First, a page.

Your search topic chapter book series returned the following articles:
Sunday, October 23rd, 2016
A Very Brave Witch written by Alison McGhee and illustrated by Harry Bliss
Halloween theme picture book published by Simon & Schuster / Paula Wiseman Books
A Very Brave Witch is the tale of a green-skinned, broomstick-flying, costume-loving witch. She thinks she knows all about humans and decides that Halloween night is the perfect opportunity to take a closer look. After a flying mishap, she meets three, costumed human trick-or-treaters including one girl who is dressed up as a witch. Together, the pair manage to shatter stereotypes as they discover friendship and celebrate Halloween together.
Young readers will enjoy investigating a recently-decorated haunted house and collection of costumes. The witches’ fear of humans is good fun.
Well-suited for a group read-aloud, the colorful watercolor illustrations nicely match the tone of the story.
Suitable for preschool and older
Scare Factor = 1
A Very Brave Witch at Amazon.com
A Very Brave Witch at Amazon.ca
A Creepy Countdown written by Charlotte Huck and Jos. A. Smith
Halloween theme picture book published by Harper Trophy
Beautifully-detailed, dark and creepy illustrations are a highlight of this Halloween-theme counting book. Rhyming text includes alliteration and guides readers as they count from one to ten and back down to one).
Five furry bats hanging upside down
Six skinny witches flying through the town
Recommended for children aged 5 and up. Illustrations are well-suited to a group setting and could be used to inspire young artists to work primarily in black.
Scare Factor = 2
A Creepy Countdown at Amazon.com
A Creepy Countdown at Amazon.ca
Scaredy Squirrel Prepares for Halloween written and illustrated Mélanie Watt
Halloween theme picture book published by Kids Can Press
Scaredy Squirrel is a fun series of picture books written and illustrated by Mélanie Watt. In Scaredy Squirrel Prepares for Halloween, Scaredy has put together eight short chapters featuring panels with maps, lists, illustrations and diagrams intended to keep trick or treaters safe and happy. Best suited to independent readers or a one-on-one read aloud, this is a fun book with rich vocabulary and detailed, engaging illustrations. Not great for a large group setting, this will be a very satisfying “chapter book” for a child in grade one or two and will produce lots of giggles when read by a parent to a child.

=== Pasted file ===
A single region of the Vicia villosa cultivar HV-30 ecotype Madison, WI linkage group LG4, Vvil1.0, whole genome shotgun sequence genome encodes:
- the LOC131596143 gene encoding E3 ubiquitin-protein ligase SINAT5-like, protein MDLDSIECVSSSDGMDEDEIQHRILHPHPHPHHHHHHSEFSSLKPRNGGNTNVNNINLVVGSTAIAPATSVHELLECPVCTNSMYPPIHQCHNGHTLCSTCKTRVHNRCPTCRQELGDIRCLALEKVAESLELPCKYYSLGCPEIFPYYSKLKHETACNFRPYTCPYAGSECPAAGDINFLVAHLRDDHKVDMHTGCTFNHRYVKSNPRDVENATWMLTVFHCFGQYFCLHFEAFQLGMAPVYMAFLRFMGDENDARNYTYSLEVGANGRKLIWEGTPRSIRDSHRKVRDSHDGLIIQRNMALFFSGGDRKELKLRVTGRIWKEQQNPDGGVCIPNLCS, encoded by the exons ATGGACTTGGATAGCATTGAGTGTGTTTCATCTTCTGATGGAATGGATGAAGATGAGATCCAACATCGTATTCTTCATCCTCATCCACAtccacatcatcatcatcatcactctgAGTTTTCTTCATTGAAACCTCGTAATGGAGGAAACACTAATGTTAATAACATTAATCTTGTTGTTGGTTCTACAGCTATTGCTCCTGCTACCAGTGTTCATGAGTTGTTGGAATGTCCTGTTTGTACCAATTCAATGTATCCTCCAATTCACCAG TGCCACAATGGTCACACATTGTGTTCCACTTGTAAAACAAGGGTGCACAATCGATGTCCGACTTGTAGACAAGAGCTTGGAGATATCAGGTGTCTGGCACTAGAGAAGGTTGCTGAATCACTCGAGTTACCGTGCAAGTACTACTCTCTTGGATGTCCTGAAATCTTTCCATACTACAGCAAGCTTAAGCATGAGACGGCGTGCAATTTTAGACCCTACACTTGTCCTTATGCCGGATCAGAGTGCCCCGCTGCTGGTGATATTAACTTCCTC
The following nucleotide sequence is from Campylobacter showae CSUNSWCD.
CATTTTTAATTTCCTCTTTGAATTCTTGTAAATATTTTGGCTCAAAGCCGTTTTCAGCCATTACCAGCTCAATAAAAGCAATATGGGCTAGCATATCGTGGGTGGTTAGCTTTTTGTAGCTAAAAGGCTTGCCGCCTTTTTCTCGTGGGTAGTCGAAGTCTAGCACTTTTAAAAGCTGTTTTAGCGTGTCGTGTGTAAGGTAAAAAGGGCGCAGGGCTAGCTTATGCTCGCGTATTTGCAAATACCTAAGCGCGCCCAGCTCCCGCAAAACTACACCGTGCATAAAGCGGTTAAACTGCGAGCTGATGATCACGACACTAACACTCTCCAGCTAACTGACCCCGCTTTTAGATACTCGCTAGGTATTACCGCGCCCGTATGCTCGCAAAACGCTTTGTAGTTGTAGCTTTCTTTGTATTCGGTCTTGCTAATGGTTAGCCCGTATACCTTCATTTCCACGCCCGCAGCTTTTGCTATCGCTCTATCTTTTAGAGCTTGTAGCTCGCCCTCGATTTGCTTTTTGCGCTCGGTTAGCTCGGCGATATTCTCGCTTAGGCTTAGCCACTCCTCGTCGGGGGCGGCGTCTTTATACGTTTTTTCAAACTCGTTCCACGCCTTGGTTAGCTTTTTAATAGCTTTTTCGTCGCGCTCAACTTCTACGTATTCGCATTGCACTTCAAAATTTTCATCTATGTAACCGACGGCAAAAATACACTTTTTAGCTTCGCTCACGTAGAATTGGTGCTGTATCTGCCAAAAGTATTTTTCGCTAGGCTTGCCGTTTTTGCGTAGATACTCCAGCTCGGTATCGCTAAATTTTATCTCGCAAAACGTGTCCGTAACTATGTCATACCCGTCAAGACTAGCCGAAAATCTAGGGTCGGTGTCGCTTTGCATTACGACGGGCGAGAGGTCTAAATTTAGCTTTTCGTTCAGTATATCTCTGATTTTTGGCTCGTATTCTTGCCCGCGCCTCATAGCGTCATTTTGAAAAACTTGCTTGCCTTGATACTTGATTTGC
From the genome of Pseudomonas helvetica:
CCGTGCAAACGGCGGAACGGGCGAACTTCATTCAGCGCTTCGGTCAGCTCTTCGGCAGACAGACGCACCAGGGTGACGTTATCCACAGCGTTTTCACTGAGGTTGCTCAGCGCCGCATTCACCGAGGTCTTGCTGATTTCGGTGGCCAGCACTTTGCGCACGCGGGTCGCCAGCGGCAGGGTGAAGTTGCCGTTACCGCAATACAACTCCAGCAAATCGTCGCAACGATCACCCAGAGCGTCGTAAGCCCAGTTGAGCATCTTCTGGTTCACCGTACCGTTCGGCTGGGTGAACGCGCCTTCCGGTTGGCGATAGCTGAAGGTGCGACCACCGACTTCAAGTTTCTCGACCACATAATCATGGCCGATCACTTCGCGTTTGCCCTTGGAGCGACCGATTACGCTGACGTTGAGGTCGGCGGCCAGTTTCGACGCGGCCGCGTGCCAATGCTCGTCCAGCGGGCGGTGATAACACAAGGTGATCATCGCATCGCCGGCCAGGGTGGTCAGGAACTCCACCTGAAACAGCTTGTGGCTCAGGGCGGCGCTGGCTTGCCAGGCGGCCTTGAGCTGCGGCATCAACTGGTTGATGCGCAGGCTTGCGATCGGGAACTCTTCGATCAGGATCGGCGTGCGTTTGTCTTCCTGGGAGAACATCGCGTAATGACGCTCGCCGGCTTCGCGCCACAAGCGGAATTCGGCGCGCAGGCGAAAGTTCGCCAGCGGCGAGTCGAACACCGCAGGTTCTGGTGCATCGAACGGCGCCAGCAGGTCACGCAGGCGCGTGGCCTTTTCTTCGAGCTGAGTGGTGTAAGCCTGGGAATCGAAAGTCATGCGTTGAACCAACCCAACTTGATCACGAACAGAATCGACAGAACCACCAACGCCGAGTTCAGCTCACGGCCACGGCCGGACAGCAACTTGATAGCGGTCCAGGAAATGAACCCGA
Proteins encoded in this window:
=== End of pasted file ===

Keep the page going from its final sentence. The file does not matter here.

Scare Factor = 1
Scaredy Squirrel Prepares for Halloween: A Safety Guide for Scaredies at Amazon.com
Scaredy Squirrel Prepares for Halloween: A Safety Guide for Scaredies at Amazon.ca
Ten Timid Ghosts written and illustrated by Jennifer O’Connell
Halloween theme counting book published by Cartwheel Books, an imprint of Scholastic
When a moving truck pulls up to a haunted house, the ten resident ghosts watch nervously. Before too long, a green-skinned witch is scaring the ghosts with a skeleton, a bat and various costumes. Ms. O’Connell provides fun clues for readers to notice including buttons that look like eyes, white face powder and a roll of toilet paper.
Repetitive, rhmying text adds to the fun in this counting book. Young children will love finding the ghosts in each of the illustrations.
Scare Factor = 1
Thursday, October 16th, 2014
The Watermelon Seed written and illustrated by Greg Pizzoli
Picture book for beginning readers published by Disney Hyperion Books, an imprint of Disney Book Group
When a charming and exuberant crocodile explains that he loves watermelon, we are utterly convinced,
Ever since I was a teeny, tiny baby cocodile, it’s been my favorite.
CHOMP! SLURP! CHOMP!
While enthusiastically devouring his favorite fruit, the crocodile accidentally ingests a seed, his imagination runs wild and he assumes a variety of terrible outcomes.
Repetitive text, limited use of long vowel words and very good supporting illustrations make this a great choice for beginning readers.
The Watermelon Seed at Amazon.com
The Watermelon Seed at Amazon.ca
Ball written and illustrated by Mary Sullivan
Picture book for beginning readers published by Houghton Mifflin Books for Children
There is little doubt that this dog loves his small, red ball. From the moment he wakes up, he is focused on only one thing: playing with the ball. He especially loves when the ball is thrown by a young girl but when she leaves for school there is no one available to throw it.
This is a terrific picture book that relies heavily on the illustrations for the narrative. Apart from one repeated word (ball) it could be classified as a wordless picture book.
It will be thoroughly enjoyed by dog lovers and young children – especially those who are eager for an opportunity to read independently.
Wednesday, October 1st, 2014
Read our interview with Catherine Egan